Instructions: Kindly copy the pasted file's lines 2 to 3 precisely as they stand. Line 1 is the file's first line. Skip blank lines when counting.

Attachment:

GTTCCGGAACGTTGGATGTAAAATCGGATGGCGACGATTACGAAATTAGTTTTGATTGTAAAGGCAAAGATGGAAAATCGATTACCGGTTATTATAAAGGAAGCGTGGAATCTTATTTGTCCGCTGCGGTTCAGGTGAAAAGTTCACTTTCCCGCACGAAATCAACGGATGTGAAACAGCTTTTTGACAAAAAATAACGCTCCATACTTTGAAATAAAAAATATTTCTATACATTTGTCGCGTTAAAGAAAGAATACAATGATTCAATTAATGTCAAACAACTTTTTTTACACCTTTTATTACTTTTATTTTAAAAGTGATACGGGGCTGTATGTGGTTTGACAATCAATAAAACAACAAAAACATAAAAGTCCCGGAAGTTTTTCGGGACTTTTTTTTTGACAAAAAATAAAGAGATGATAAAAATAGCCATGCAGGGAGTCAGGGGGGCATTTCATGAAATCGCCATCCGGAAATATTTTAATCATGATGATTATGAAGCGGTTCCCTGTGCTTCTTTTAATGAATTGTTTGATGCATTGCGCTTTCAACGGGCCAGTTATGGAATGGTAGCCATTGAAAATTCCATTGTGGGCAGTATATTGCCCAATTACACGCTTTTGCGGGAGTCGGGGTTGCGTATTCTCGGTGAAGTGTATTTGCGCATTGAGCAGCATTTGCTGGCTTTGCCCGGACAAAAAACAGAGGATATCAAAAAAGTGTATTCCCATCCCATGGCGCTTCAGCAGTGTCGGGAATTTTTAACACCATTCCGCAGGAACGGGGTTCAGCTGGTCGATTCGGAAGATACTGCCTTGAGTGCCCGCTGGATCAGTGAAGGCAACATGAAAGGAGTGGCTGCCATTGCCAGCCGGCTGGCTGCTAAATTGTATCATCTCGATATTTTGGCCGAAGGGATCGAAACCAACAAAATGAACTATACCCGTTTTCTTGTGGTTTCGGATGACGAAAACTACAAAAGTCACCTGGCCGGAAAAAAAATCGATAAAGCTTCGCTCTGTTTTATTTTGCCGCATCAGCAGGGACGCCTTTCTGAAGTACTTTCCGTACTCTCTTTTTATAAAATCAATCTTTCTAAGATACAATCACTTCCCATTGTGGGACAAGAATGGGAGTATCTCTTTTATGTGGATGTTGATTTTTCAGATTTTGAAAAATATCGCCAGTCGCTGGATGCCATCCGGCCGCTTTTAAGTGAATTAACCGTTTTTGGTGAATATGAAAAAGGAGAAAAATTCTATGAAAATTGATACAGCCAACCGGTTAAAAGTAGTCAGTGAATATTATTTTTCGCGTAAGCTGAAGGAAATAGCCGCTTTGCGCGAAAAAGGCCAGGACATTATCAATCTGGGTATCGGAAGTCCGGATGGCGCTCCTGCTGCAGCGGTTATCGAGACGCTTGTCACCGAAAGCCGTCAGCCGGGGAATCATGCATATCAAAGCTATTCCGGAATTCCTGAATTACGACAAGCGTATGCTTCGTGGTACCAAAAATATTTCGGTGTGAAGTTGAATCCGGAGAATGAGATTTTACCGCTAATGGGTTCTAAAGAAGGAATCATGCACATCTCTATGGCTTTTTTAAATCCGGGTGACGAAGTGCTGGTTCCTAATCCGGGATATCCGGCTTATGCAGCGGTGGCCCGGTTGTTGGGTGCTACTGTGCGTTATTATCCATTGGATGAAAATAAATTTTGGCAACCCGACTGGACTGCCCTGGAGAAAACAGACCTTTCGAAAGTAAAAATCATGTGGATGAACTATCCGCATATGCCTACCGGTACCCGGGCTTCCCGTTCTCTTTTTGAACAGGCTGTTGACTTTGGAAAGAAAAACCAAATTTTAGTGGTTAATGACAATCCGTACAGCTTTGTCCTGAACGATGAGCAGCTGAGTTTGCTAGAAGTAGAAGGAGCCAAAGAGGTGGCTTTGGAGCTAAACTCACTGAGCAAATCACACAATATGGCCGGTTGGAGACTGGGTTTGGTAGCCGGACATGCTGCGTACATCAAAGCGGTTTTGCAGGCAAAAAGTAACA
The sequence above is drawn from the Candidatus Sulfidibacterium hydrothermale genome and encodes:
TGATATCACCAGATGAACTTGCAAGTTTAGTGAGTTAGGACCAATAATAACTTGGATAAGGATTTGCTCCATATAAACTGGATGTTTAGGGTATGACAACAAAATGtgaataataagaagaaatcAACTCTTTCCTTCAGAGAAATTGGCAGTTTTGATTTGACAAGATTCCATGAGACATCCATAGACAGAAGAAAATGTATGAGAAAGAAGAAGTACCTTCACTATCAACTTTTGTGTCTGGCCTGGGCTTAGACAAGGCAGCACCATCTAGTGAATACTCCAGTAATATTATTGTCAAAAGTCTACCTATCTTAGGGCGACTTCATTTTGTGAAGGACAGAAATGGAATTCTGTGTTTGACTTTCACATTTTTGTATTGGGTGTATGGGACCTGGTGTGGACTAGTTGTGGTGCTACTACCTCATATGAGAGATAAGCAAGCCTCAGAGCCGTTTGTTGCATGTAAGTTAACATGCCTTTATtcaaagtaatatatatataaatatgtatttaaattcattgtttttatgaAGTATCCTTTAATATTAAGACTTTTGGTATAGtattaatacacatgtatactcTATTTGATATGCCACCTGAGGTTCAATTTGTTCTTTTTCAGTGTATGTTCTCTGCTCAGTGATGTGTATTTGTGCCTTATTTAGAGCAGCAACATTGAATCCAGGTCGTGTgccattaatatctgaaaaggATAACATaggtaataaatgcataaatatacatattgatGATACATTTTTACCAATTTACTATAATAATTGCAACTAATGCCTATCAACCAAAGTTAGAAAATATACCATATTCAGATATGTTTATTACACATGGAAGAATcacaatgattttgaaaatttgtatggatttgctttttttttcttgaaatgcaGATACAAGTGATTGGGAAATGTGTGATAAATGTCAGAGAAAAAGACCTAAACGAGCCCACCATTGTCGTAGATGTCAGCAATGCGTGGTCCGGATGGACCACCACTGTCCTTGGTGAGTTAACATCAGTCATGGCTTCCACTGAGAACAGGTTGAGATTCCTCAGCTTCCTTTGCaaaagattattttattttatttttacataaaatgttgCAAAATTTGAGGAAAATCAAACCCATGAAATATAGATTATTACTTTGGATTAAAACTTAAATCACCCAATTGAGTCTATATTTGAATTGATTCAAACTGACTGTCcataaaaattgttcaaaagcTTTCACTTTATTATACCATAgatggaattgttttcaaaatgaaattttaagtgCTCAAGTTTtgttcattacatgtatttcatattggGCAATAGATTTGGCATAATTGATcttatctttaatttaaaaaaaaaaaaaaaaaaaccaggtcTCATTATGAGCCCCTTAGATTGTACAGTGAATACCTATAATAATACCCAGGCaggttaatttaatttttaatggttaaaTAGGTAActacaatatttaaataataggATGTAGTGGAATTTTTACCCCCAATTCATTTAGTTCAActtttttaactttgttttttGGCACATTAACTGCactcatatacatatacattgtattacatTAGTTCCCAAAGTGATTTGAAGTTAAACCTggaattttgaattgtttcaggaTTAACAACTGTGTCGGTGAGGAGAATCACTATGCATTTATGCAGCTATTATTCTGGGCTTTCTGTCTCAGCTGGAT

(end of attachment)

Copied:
The sequence above is drawn from the Candidatus Sulfidibacterium hydrothermale genome and encodes:
TGATATCACCAGATGAACTTGCAAGTTTAGTGAGTTAGGACCAATAATAACTTGGATAAGGATTTGCTCCATATAAACTGGATGTTTAGGGTATGACAACAAAATGtgaataataagaagaaatcAACTCTTTCCTTCAGAGAAATTGGCAGTTTTGATTTGACAAGATTCCATGAGACATCCATAGACAGAAGAAAATGTATGAGAAAGAAGAAGTACCTTCACTATCAACTTTTGTGTCTGGCCTGGGCTTAGACAAGGCAGCACCATCTAGTGAATACTCCAGTAATATTATTGTCAAAAGTCTACCTATCTTAGGGCGACTTCATTTTGTGAAGGACAGAAATGGAATTCTGTGTTTGACTTTCACATTTTTGTATTGGGTGTATGGGACCTGGTGTGGACTAGTTGTGGTGCTACTACCTCATATGAGAGATAAGCAAGCCTCAGAGCCGTTTGTTGCATGTAAGTTAACATGCCTTTATtcaaagtaatatatatataaatatgtatttaaattcattgtttttatgaAGTATCCTTTAATATTAAGACTTTTGGTATAGtattaatacacatgtatactcTATTTGATATGCCACCTGAGGTTCAATTTGTTCTTTTTCAGTGTATGTTCTCTGCTCAGTGATGTGTATTTGTGCCTTATTTAGAGCAGCAACATTGAATCCAGGTCGTGTgccattaatatctgaaaaggATAACATaggtaataaatgcataaatatacatattgatGATACATTTTTACCAATTTACTATAATAATTGCAACTAATGCCTATCAACCAAAGTTAGAAAATATACCATATTCAGATATGTTTATTACACATGGAAGAATcacaatgattttgaaaatttgtatggatttgctttttttttcttgaaatgcaGATACAAGTGATTGGGAAATGTGTGATAAATGTCAGAGAAAAAGACCTAAACGAGCCCACCATTGTCGTAGATGTCAGCAATGCGTGGTCCGGATGGACCACCACTGTCCTTGGTGAGTTAACATCAGTCATGGCTTCCACTGAGAACAGGTTGAGATTCCTCAGCTTCCTTTGCaaaagattattttattttatttttacataaaatgttgCAAAATTTGAGGAAAATCAAACCCATGAAATATAGATTATTACTTTGGATTAAAACTTAAATCACCCAATTGAGTCTATATTTGAATTGATTCAAACTGACTGTCcataaaaattgttcaaaagcTTTCACTTTATTATACCATAgatggaattgttttcaaaatgaaattttaagtgCTCAAGTTTtgttcattacatgtatttcatattggGCAATAGATTTGGCATAATTGATcttatctttaatttaaaaaaaaaaaaaaaaaaaccaggtcTCATTATGAGCCCCTTAGATTGTACAGTGAATACCTATAATAATACCCAGGCaggttaatttaatttttaatggttaaaTAGGTAActacaatatttaaataataggATGTAGTGGAATTTTTACCCCCAATTCATTTAGTTCAActtttttaactttgttttttGGCACATTAACTGCactcatatacatatacattgtattacatTAGTTCCCAAAGTGATTTGAAGTTAAACCTggaattttgaattgtttcaggaTTAACAACTGTGTCGGTGAGGAGAATCACTATGCATTTATGCAGCTATTATTCTGGGCTTTCTGTCTCAGCTGGAT